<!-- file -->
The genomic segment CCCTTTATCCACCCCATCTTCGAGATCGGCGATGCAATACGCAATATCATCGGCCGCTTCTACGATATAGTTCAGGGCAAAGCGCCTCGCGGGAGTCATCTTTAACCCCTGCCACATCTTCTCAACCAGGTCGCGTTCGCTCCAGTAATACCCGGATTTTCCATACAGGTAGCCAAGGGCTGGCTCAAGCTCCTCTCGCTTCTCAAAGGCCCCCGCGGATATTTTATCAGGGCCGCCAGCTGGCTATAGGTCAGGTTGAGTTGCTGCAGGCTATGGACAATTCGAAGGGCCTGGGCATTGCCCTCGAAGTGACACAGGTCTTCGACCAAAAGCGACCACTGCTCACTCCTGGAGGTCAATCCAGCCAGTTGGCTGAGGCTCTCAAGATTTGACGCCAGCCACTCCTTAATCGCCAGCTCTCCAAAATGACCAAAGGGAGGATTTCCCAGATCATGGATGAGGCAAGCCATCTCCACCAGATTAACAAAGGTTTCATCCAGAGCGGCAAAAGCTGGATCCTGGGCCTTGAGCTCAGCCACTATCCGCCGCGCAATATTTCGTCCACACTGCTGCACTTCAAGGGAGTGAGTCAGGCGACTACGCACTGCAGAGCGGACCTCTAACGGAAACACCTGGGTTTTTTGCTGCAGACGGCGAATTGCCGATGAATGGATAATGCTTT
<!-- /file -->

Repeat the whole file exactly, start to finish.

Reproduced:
The genomic segment CCCTTTATCCACCCCATCTTCGAGATCGGCGATGCAATACGCAATATCATCGGCCGCTTCTACGATATAGTTCAGGGCAAAGCGCCTCGCGGGAGTCATCTTTAACCCCTGCCACATCTTCTCAACCAGGTCGCGTTCGCTCCAGTAATACCCGGATTTTCCATACAGGTAGCCAAGGGCTGGCTCAAGCTCCTCTCGCTTCTCAAAGGCCCCCGCGGATATTTTATCAGGGCCGCCAGCTGGCTATAGGTCAGGTTGAGTTGCTGCAGGCTATGGACAATTCGAAGGGCCTGGGCATTGCCCTCGAAGTGACACAGGTCTTCGACCAAAAGCGACCACTGCTCACTCCTGGAGGTCAATCCAGCCAGTTGGCTGAGGCTCTCAAGATTTGACGCCAGCCACTCCTTAATCGCCAGCTCTCCAAAATGACCAAAGGGAGGATTTCCCAGATCATGGATGAGGCAAGCCATCTCCACCAGATTAACAAAGGTTTCATCCAGAGCGGCAAAAGCTGGATCCTGGGCCTTGAGCTCAGCCACTATCCGCCGCGCAATATTTCGTCCACACTGCTGCACTTCAAGGGAGTGAGTCAGGCGACTACGCACTGCAGAGCGGACCTCTAACGGAAACACCTGGGTTTTTTGCTGCAGACGGCGAATTGCCGATGAATGGATAATGCTTT